Seven wonders of the UK and one of them not so far from Liverpool


Looking to embark on some exciting and scenic adventures this summer? Why not take a tour of the Seven Natural Wonders of the UK!

Revealed in May, the wonders were selected by experts from the Royal Geographical Society for their beauty, uniqueness and geological significance.

From Scotland to southern England, every wonder offers the exciting opportunity to experience the best views the country has to offer.

Hike through Dovedale Stepping Stones or take a dive at Durdle’s Door on the Jurassic Coast.

Here’s everything you need to know to visit the UK’s Seven Natural Wonders.

Pistyll Rhaeadr waterfalls, Llanrhaeadr-ym-Mochnant

Pistyll Rhaeadr Waterfall, Llanrhaeadr Ym Mochnant

Standing 240 feet tall, Pistyll Rhaeadr is one of Britain’s tallest waterfalls, so it’s no surprise that she made it onto the list.

It’s less than two hours from Liverpool and would make a perfect day trip.

It can be found in the Berwyn Mountains and falls in three stages into the Rhaeadr River below.

Visiting the waterfall is free, but there is paid parking and a donation box for those who wish to help maintain the site.

The captivating waterfall makes for a great Instagram backdrop!

Wastewater, Lake District

Overbeck Bridge, Wasdale in the English Lake District
Overbeck Bridge, Wasdale in the Lake District, taken from Wastwater to Yewbarrow up south by Simon Frost

Part of the National Trust, Wasdale is a secluded farming community surrounded by “spectacular mountains and spectacular wilderness”, “pawfect” for exploration.

Wastwater Lake and its resident wildlife have been deemed so important that they have been designated as a Special Area of ​​Conservation.

In Wasdale, you can climb a waterfall, walk through the Low Wood, and explore the shores of the water.

The lake is three miles long, half a mile wide and 260 feet deep, and the deepest of all lakes, surrounded by mountains – namely Red Pike, Kirk Fell, Great Gable and Scafell Pike, the tallest mountain of England.

Giant’s Causeway, Northern Ireland

Giant's Causeway
Giant’s Causeway

Flanked by the rugged North Atlantic Ocean and spectacular cliffside scenery, Giant’s Causeway is Northern Ireland’s only UNESCO World Heritage Site.

The Giant’s Causeway is an area of ​​approximately 40,000 interlocking basalt columns, the result of an ancient volcanic fissure eruption. Visitors can walk to the stones for free, but on-site parking is reserved for visitors who purchase tickets for the tours.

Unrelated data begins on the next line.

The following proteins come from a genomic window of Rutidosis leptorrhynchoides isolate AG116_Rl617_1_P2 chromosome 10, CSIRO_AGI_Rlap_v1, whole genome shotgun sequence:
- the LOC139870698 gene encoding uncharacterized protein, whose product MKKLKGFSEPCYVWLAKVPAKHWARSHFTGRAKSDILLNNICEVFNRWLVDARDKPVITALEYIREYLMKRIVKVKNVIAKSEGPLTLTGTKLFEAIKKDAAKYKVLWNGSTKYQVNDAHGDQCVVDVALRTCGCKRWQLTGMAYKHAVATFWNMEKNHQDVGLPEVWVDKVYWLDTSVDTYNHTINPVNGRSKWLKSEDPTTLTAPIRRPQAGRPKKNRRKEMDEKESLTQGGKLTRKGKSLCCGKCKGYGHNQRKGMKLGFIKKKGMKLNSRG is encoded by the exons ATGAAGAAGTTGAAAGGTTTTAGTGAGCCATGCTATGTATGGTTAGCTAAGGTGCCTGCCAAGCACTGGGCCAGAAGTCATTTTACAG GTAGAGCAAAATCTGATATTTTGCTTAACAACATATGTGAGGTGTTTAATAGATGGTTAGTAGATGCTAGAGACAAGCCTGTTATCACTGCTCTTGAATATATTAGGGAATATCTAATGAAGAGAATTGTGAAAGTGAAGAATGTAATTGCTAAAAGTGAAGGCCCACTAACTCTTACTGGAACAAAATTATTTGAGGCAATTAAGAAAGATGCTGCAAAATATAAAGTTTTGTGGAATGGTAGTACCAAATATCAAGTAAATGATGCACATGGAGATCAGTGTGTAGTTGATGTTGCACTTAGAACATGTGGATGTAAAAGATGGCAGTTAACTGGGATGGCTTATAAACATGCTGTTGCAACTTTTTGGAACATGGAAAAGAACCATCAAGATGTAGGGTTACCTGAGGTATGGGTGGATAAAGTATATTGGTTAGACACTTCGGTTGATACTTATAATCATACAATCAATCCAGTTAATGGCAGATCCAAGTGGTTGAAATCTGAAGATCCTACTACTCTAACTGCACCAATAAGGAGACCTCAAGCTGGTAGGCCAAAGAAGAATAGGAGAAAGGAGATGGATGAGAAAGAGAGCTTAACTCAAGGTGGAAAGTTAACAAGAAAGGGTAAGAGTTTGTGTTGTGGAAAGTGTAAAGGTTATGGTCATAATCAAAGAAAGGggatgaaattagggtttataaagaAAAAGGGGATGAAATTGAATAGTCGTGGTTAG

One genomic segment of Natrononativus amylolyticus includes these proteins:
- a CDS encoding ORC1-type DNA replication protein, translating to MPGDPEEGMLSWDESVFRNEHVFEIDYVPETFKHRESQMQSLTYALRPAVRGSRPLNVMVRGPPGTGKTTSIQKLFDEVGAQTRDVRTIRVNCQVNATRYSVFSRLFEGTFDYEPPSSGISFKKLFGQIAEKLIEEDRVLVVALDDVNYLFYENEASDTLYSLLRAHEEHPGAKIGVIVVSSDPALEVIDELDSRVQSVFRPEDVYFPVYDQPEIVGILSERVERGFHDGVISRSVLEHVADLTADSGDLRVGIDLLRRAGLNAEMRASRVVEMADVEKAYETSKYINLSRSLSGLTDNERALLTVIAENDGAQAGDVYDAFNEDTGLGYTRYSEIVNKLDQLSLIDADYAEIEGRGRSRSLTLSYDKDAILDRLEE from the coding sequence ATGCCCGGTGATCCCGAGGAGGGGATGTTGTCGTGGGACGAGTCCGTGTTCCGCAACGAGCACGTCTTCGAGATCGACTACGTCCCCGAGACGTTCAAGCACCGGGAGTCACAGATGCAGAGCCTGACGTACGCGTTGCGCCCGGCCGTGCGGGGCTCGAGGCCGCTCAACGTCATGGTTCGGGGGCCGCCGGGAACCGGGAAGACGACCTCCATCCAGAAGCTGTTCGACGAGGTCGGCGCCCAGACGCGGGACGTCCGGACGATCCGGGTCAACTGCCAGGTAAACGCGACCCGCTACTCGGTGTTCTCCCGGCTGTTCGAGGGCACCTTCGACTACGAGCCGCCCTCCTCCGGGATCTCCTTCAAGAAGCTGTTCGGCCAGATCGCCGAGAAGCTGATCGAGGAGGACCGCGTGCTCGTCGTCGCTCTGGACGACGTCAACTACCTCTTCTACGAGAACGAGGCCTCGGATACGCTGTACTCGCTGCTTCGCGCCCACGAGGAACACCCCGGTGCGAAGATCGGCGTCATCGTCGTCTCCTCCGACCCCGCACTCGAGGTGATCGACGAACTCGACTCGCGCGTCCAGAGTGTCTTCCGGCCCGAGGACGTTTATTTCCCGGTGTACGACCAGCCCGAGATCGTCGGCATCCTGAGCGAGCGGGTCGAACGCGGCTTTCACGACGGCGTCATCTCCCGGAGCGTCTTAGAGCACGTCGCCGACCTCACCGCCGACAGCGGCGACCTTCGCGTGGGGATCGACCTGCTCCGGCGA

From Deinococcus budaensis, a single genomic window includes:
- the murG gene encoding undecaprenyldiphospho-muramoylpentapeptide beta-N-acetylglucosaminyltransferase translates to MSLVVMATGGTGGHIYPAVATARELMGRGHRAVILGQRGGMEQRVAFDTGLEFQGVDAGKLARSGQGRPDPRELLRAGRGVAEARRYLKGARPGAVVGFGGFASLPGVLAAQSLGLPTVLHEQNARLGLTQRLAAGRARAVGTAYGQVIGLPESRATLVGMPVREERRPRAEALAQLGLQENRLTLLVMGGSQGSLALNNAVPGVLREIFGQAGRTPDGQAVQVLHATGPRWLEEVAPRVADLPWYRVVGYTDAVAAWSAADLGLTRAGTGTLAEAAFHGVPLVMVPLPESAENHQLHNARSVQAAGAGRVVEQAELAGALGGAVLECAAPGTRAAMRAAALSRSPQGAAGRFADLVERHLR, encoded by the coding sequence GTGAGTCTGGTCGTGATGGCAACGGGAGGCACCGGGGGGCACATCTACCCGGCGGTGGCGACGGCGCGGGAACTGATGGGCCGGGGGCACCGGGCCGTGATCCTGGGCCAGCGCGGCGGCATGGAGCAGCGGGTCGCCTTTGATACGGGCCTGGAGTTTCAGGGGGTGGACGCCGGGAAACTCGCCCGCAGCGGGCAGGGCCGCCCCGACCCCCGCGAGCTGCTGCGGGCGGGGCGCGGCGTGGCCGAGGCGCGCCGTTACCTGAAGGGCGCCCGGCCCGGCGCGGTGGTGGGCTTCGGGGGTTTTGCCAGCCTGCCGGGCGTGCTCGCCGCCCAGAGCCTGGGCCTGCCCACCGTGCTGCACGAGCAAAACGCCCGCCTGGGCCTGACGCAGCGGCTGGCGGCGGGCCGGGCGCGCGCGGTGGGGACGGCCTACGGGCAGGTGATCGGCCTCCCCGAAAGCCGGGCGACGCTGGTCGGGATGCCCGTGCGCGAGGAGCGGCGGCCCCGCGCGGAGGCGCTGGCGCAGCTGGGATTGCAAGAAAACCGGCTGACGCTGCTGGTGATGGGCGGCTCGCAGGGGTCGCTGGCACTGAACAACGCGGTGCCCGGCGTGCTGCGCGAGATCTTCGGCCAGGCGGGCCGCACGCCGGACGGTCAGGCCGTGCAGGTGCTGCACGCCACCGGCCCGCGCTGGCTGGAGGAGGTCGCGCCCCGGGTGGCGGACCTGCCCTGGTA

It is one of Northern Ireland’s most popular tourist attractions, receiving over 998,000 visitors in 2019.

According to legend, the columns are the remains of a causeway built by a giant – hence its name.

Dovedale, Peak District

The Dovedale Steps are an iconic part of the Peak District and were first laid across the River Dove around 1890.

In 1934 the stones were acquired by the National Trust and in 2006 Dovedale was declared a national nature reserve to protect its future.

There is a very popular 1.5 mile boardwalk suitable for families – including furry members – year round. You can also continue this walk to Milldale.

Other Dovedale attractions include rock pillars such as Ilam Rock, Viator Bridge, and Limestone includes Lovers’s Leap and Reynard Cave.

The Needles, Isle of Wight

The Needles, Isle of Wight
Les Aiguilles, Isle of Wight. Photo: Getty Images / iStockphoto

The Needles is the flagship attraction of the Isle of Wight.

Wonder is a row of three chalk piles that rise about 30m from the sea off the western end of the island.

The site includes the world famous chairlift to see the Aiguilles rocks, as well as shops, a 4D cinema and much more. Scenic boat tours depart from Alum Bay and offer up-close views of the Needles.

Jurassic Coast, Dorset

An aerial view of cliffs on the Jurassic Coast near West Bay, Dorset
An aerial view of cliffs on the Jurassic Coast near West Bay, Dorset. Photo: Steve Parsons / PA Wire

Dorset’s Jurassic Coast is best known for Durdle Door, one of the region’s most photographed landmarks. The coast stretches from Exmouth in East Devon to Studland Bay in Dorset – a distance of around 96 miles

The popular beauty spot is part of the Jurassic Coast World Heritage Site, where canine companions are welcome on a number of beaches.

Rocks and fossils found along the Dorset stretch of the Jurassic Coast date from the Jurassic and Cretaceous periods – between 65 and 200 million years ago. For this reason, it is a hotbed for fossil hunting, with hundreds of specimens found.

Loch Coruisk and the Cuillins, Isle of Skye

Loch Coruisk is an inland freshwater lake located at the foot of Black Cuillin on the Isle of Skye. The Cuillins are the island’s main mountain range, with sheer cliffs and rocky climbs.

Loch Coruisk is famous for being home to a kelpie or water horse, a shape-changing creature that can take on human form.

Today, the vast majority of the Cuillin area is classified as a Site of Special Scientific Interest with a part designated as an SPA (Special Protection Area) for various species of birds including the Golden Eagle.

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